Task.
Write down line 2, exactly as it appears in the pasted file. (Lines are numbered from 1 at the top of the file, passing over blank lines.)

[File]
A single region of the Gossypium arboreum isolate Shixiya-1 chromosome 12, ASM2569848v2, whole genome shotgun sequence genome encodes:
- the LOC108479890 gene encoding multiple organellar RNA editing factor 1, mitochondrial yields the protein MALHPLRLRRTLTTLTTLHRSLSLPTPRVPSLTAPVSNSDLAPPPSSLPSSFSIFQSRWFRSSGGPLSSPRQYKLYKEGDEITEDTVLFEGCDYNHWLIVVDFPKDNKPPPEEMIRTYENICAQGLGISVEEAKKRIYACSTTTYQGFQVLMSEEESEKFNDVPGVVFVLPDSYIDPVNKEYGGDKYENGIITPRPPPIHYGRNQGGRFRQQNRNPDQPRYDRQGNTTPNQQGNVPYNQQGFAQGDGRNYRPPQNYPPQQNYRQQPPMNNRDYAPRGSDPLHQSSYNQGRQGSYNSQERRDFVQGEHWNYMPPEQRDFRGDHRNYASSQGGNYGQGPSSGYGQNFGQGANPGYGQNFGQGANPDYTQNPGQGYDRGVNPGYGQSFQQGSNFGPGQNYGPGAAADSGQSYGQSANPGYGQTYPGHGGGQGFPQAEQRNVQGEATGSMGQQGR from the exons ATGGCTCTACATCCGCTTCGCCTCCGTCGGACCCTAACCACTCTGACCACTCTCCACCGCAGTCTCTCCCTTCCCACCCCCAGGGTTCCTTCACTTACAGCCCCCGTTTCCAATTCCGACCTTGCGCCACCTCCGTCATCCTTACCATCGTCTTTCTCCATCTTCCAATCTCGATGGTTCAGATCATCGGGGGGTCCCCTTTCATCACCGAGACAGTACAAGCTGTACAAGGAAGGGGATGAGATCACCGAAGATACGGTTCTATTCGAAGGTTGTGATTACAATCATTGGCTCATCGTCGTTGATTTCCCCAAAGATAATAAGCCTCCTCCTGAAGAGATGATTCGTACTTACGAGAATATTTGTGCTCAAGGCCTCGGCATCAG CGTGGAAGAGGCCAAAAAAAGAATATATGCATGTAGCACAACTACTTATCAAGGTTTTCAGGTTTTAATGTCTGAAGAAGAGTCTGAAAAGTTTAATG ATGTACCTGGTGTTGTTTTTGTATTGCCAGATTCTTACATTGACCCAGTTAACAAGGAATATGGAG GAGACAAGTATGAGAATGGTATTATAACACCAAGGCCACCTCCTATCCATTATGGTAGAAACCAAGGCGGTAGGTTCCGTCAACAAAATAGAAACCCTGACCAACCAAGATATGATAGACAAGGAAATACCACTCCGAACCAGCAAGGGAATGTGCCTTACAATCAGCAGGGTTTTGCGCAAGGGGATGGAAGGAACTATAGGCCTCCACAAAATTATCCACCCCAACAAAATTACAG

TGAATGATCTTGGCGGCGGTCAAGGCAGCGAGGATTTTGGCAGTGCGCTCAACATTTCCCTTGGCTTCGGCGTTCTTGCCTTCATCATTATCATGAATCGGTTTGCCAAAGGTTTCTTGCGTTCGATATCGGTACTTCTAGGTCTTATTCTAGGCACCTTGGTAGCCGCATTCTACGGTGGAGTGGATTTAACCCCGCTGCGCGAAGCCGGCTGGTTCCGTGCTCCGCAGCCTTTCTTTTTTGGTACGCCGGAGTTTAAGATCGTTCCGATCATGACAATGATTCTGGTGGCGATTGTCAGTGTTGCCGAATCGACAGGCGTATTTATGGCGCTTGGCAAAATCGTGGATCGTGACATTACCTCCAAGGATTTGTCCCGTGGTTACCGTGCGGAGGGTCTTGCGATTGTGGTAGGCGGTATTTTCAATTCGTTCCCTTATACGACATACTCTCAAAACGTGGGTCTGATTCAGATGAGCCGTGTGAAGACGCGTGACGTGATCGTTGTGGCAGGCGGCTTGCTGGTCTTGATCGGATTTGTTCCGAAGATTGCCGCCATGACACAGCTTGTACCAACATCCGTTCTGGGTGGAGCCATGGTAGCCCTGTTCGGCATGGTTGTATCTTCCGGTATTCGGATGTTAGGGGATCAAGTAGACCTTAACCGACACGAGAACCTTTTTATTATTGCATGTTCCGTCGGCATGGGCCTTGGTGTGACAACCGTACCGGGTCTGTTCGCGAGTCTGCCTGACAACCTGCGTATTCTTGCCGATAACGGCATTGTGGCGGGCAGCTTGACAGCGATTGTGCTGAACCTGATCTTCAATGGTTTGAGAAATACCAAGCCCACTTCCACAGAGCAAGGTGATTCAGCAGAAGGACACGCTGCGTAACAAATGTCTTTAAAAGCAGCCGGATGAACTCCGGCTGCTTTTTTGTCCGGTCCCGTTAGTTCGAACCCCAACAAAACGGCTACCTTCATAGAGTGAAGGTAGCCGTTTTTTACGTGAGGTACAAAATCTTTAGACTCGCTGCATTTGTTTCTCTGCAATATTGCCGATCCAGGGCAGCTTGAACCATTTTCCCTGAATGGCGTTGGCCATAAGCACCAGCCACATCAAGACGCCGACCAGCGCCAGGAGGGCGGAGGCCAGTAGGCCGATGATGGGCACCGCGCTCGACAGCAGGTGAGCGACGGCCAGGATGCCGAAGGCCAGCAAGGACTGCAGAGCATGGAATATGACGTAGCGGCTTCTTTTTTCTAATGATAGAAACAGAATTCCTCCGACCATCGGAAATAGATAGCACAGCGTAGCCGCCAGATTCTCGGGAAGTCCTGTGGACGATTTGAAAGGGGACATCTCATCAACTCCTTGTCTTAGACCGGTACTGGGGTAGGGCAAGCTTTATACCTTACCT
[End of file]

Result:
- the LOC108479890 gene encoding multiple organellar RNA editing factor 1, mitochondrial yields the protein MALHPLRLRRTLTTLTTLHRSLSLPTPRVPSLTAPVSNSDLAPPPSSLPSSFSIFQSRWFRSSGGPLSSPRQYKLYKEGDEITEDTVLFEGCDYNHWLIVVDFPKDNKPPPEEMIRTYENICAQGLGISVEEAKKRIYACSTTTYQGFQVLMSEEESEKFNDVPGVVFVLPDSYIDPVNKEYGGDKYENGIITPRPPPIHYGRNQGGRFRQQNRNPDQPRYDRQGNTTPNQQGNVPYNQQGFAQGDGRNYRPPQNYPPQQNYRQQPPMNNRDYAPRGSDPLHQSSYNQGRQGSYNSQERRDFVQGEHWNYMPPEQRDFRGDHRNYASSQGGNYGQGPSSGYGQNFGQGANPGYGQNFGQGANPDYTQNPGQGYDRGVNPGYGQSFQQGSNFGPGQNYGPGAAADSGQSYGQSANPGYGQTYPGHGGGQGFPQAEQRNVQGEATGSMGQQGR from the exons ATGGCTCTACATCCGCTTCGCCTCCGTCGGACCCTAACCACTCTGACCACTCTCCACCGCAGTCTCTCCCTTCCCACCCCCAGGGTTCCTTCACTTACAGCCCCCGTTTCCAATTCCGACCTTGCGCCACCTCCGTCATCCTTACCATCGTCTTTCTCCATCTTCCAATCTCGATGGTTCAGATCATCGGGGGGTCCCCTTTCATCACCGAGACAGTACAAGCTGTACAAGGAAGGGGATGAGATCACCGAAGATACGGTTCTATTCGAAGGTTGTGATTACAATCATTGGCTCATCGTCGTTGATTTCCCCAAAGATAATAAGCCTCCTCCTGAAGAGATGATTCGTACTTACGAGAATATTTGTGCTCAAGGCCTCGGCATCAG CGTGGAAGAGGCCAAAAAAAGAATATATGCATGTAGCACAACTACTTATCAAGGTTTTCAGGTTTTAATGTCTGAAGAAGAGTCTGAAAAGTTTAATG ATGTACCTGGTGTTGTTTTTGTATTGCCAGATTCTTACATTGACCCAGTTAACAAGGAATATGGAG GAGACAAGTATGAGAATGGTATTATAACACCAAGGCCACCTCCTATCCATTATGGTAGAAACCAAGGCGGTAGGTTCCGTCAACAAAATAGAAACCCTGACCAACCAAGATATGATAGACAAGGAAATACCACTCCGAACCAGCAAGGGAATGTGCCTTACAATCAGCAGGGTTTTGCGCAAGGGGATGGAAGGAACTATAGGCCTCCACAAAATTATCCACCCCAACAAAATTACAG